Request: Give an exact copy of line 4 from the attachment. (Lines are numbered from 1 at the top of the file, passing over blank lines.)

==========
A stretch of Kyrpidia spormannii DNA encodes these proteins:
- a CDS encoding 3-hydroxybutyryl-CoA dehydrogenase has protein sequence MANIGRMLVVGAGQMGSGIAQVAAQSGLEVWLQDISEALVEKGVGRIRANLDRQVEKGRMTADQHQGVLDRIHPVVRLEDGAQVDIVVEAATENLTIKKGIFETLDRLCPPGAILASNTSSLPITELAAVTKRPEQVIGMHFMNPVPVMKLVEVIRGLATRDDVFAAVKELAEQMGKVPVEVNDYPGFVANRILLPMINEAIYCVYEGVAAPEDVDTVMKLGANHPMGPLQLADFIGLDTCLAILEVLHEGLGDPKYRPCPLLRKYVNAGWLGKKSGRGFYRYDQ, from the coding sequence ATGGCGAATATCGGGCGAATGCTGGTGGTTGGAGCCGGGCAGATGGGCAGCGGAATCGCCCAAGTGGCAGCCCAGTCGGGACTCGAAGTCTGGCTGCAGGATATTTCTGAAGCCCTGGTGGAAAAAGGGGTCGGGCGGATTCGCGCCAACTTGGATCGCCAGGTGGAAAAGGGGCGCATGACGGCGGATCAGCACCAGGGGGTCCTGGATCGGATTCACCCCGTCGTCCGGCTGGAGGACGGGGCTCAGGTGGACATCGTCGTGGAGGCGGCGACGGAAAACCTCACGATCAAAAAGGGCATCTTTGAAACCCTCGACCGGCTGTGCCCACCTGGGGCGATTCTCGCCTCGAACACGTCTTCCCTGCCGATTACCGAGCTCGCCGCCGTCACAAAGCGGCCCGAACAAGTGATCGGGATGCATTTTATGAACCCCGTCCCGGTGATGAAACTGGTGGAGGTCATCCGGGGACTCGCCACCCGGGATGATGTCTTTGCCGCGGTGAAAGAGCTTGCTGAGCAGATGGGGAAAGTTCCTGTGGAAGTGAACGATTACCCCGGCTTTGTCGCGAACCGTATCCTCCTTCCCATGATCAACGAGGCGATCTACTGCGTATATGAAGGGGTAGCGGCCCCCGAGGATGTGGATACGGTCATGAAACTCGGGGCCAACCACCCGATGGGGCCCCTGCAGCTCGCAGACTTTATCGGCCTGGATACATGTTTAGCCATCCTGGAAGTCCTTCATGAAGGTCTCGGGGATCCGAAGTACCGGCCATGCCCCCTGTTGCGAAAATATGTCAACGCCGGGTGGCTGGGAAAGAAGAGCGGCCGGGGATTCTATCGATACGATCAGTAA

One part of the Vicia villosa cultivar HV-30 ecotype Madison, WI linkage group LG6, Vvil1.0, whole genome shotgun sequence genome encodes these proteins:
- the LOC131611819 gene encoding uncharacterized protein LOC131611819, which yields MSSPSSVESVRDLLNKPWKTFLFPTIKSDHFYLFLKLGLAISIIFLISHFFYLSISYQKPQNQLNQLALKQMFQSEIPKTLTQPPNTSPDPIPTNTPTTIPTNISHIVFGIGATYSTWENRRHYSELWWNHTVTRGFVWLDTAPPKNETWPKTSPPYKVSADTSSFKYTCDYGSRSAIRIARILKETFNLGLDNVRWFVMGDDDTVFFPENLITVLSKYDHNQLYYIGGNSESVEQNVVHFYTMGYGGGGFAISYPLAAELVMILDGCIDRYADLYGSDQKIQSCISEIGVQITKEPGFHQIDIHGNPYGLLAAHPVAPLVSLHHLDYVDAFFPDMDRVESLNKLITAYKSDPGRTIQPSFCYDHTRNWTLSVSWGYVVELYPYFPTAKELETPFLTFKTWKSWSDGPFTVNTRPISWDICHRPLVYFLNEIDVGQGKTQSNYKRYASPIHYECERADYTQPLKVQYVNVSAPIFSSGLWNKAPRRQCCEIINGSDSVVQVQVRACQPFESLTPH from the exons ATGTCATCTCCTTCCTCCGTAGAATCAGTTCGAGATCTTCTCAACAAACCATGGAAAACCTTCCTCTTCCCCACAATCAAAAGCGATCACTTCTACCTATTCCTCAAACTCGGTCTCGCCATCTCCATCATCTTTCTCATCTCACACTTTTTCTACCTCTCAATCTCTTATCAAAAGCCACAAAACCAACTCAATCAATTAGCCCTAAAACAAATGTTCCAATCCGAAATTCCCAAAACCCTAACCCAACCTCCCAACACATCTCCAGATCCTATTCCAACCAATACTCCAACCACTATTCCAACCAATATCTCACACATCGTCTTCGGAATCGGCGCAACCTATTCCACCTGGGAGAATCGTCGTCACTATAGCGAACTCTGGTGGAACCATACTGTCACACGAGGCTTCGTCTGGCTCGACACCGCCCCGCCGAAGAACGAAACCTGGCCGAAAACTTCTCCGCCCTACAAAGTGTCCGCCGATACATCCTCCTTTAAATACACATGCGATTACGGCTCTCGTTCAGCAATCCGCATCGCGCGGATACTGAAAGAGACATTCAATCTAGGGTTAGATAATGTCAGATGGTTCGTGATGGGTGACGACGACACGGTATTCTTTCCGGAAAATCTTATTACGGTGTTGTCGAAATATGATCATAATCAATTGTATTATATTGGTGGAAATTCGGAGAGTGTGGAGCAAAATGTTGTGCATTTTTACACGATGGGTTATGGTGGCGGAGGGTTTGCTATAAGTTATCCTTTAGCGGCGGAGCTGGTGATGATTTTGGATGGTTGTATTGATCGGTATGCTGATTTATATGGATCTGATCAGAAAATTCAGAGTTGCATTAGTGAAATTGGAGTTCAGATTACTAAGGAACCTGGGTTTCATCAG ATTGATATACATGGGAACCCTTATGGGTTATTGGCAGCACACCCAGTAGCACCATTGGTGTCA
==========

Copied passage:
- the LOC131611819 gene encoding uncharacterized protein LOC131611819, which yields MSSPSSVESVRDLLNKPWKTFLFPTIKSDHFYLFLKLGLAISIIFLISHFFYLSISYQKPQNQLNQLALKQMFQSEIPKTLTQPPNTSPDPIPTNTPTTIPTNISHIVFGIGATYSTWENRRHYSELWWNHTVTRGFVWLDTAPPKNETWPKTSPPYKVSADTSSFKYTCDYGSRSAIRIARILKETFNLGLDNVRWFVMGDDDTVFFPENLITVLSKYDHNQLYYIGGNSESVEQNVVHFYTMGYGGGGFAISYPLAAELVMILDGCIDRYADLYGSDQKIQSCISEIGVQITKEPGFHQIDIHGNPYGLLAAHPVAPLVSLHHLDYVDAFFPDMDRVESLNKLITAYKSDPGRTIQPSFCYDHTRNWTLSVSWGYVVELYPYFPTAKELETPFLTFKTWKSWSDGPFTVNTRPISWDICHRPLVYFLNEIDVGQGKTQSNYKRYASPIHYECERADYTQPLKVQYVNVSAPIFSSGLWNKAPRRQCCEIINGSDSVVQVQVRACQPFESLTPH from the exons ATGTCATCTCCTTCCTCCGTAGAATCAGTTCGAGATCTTCTCAACAAACCATGGAAAACCTTCCTCTTCCCCACAATCAAAAGCGATCACTTCTACCTATTCCTCAAACTCGGTCTCGCCATCTCCATCATCTTTCTCATCTCACACTTTTTCTACCTCTCAATCTCTTATCAAAAGCCACAAAACCAACTCAATCAATTAGCCCTAAAACAAATGTTCCAATCCGAAATTCCCAAAACCCTAACCCAACCTCCCAACACATCTCCAGATCCTATTCCAACCAATACTCCAACCACTATTCCAACCAATATCTCACACATCGTCTTCGGAATCGGCGCAACCTATTCCACCTGGGAGAATCGTCGTCACTATAGCGAACTCTGGTGGAACCATACTGTCACACGAGGCTTCGTCTGGCTCGACACCGCCCCGCCGAAGAACGAAACCTGGCCGAAAACTTCTCCGCCCTACAAAGTGTCCGCCGATACATCCTCCTTTAAATACACATGCGATTACGGCTCTCGTTCAGCAATCCGCATCGCGCGGATACTGAAAGAGACATTCAATCTAGGGTTAGATAATGTCAGATGGTTCGTGATGGGTGACGACGACACGGTATTCTTTCCGGAAAATCTTATTACGGTGTTGTCGAAATATGATCATAATCAATTGTATTATATTGGTGGAAATTCGGAGAGTGTGGAGCAAAATGTTGTGCATTTTTACACGATGGGTTATGGTGGCGGAGGGTTTGCTATAAGTTATCCTTTAGCGGCGGAGCTGGTGATGATTTTGGATGGTTGTATTGATCGGTATGCTGATTTATATGGATCTGATCAGAAAATTCAGAGTTGCATTAGTGAAATTGGAGTTCAGATTACTAAGGAACCTGGGTTTCATCAG ATTGATATACATGGGAACCCTTATGGGTTATTGGCAGCACACCCAGTAGCACCATTGGTGTCA